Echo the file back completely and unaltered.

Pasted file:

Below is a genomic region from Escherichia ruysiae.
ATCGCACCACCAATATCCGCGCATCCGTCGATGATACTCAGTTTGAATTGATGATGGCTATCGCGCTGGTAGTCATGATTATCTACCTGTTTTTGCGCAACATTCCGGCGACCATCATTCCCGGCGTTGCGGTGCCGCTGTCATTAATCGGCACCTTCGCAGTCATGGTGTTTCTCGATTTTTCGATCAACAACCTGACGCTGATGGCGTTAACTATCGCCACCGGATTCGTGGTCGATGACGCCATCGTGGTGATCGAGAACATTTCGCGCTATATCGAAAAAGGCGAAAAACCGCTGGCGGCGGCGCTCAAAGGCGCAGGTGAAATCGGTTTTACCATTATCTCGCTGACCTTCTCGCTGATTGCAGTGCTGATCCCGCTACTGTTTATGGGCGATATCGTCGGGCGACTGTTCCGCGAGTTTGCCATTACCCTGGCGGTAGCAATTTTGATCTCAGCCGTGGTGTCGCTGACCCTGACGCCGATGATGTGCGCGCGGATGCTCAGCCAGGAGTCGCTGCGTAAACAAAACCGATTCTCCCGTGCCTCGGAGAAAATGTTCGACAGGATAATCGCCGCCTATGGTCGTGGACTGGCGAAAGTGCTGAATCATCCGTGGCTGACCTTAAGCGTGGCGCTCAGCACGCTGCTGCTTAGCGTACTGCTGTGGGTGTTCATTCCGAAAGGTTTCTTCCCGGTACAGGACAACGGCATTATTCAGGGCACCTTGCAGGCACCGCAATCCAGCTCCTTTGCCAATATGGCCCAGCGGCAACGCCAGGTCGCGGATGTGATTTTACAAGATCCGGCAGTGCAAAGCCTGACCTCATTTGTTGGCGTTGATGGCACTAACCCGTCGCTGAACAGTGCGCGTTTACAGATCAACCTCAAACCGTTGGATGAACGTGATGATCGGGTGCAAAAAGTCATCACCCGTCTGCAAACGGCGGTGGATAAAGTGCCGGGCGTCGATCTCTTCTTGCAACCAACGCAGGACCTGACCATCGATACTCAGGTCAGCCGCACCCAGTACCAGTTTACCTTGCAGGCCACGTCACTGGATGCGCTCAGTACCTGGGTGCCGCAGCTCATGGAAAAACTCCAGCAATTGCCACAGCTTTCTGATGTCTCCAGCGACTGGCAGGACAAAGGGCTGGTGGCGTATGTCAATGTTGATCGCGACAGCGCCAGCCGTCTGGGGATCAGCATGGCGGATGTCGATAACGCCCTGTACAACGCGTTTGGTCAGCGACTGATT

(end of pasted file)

Below is a genomic region from Escherichia ruysiae.
ATCGCACCACCAATATCCGCGCATCCGTCGATGATACTCAGTTTGAATTGATGATGGCTATCGCGCTGGTAGTCATGATTATCTACCTGTTTTTGCGCAACATTCCGGCGACCATCATTCCCGGCGTTGCGGTGCCGCTGTCATTAATCGGCACCTTCGCAGTCATGGTGTTTCTCGATTTTTCGATCAACAACCTGACGCTGATGGCGTTAACTATCGCCACCGGATTCGTGGTCGATGACGCCATCGTGGTGATCGAGAACATTTCGCGCTATATCGAAAAAGGCGAAAAACCGCTGGCGGCGGCGCTCAAAGGCGCAGGTGAAATCGGTTTTACCATTATCTCGCTGACCTTCTCGCTGATTGCAGTGCTGATCCCGCTACTGTTTATGGGCGATATCGTCGGGCGACTGTTCCGCGAGTTTGCCATTACCCTGGCGGTAGCAATTTTGATCTCAGCCGTGGTGTCGCTGACCCTGACGCCGATGATGTGCGCGCGGATGCTCAGCCAGGAGTCGCTGCGTAAACAAAACCGATTCTCCCGTGCCTCGGAGAAAATGTTCGACAGGATAATCGCCGCCTATGGTCGTGGACTGGCGAAAGTGCTGAATCATCCGTGGCTGACCTTAAGCGTGGCGCTCAGCACGCTGCTGCTTAGCGTACTGCTGTGGGTGTTCATTCCGAAAGGTTTCTTCCCGGTACAGGACAACGGCATTATTCAGGGCACCTTGCAGGCACCGCAATCCAGCTCCTTTGCCAATATGGCCCAGCGGCAACGCCAGGTCGCGGATGTGATTTTACAAGATCCGGCAGTGCAAAGCCTGACCTCATTTGTTGGCGTTGATGGCACTAACCCGTCGCTGAACAGTGCGCGTTTACAGATCAACCTCAAACCGTTGGATGAACGTGATGATCGGGTGCAAAAAGTCATCACCCGTCTGCAAACGGCGGTGGATAAAGTGCCGGGCGTCGATCTCTTCTTGCAACCAACGCAGGACCTGACCATCGATACTCAGGTCAGCCGCACCCAGTACCAGTTTACCTTGCAGGCCACGTCACTGGATGCGCTCAGTACCTGGGTGCCGCAGCTCATGGAAAAACTCCAGCAATTGCCACAGCTTTCTGATGTCTCCAGCGACTGGCAGGACAAAGGGCTGGTGGCGTATGTCAATGTTGATCGCGACAGCGCCAGCCGTCTGGGGATCAGCATGGCGGATGTCGATAACGCCCTGTACAACGCGTTTGGTCAGCGACTGATT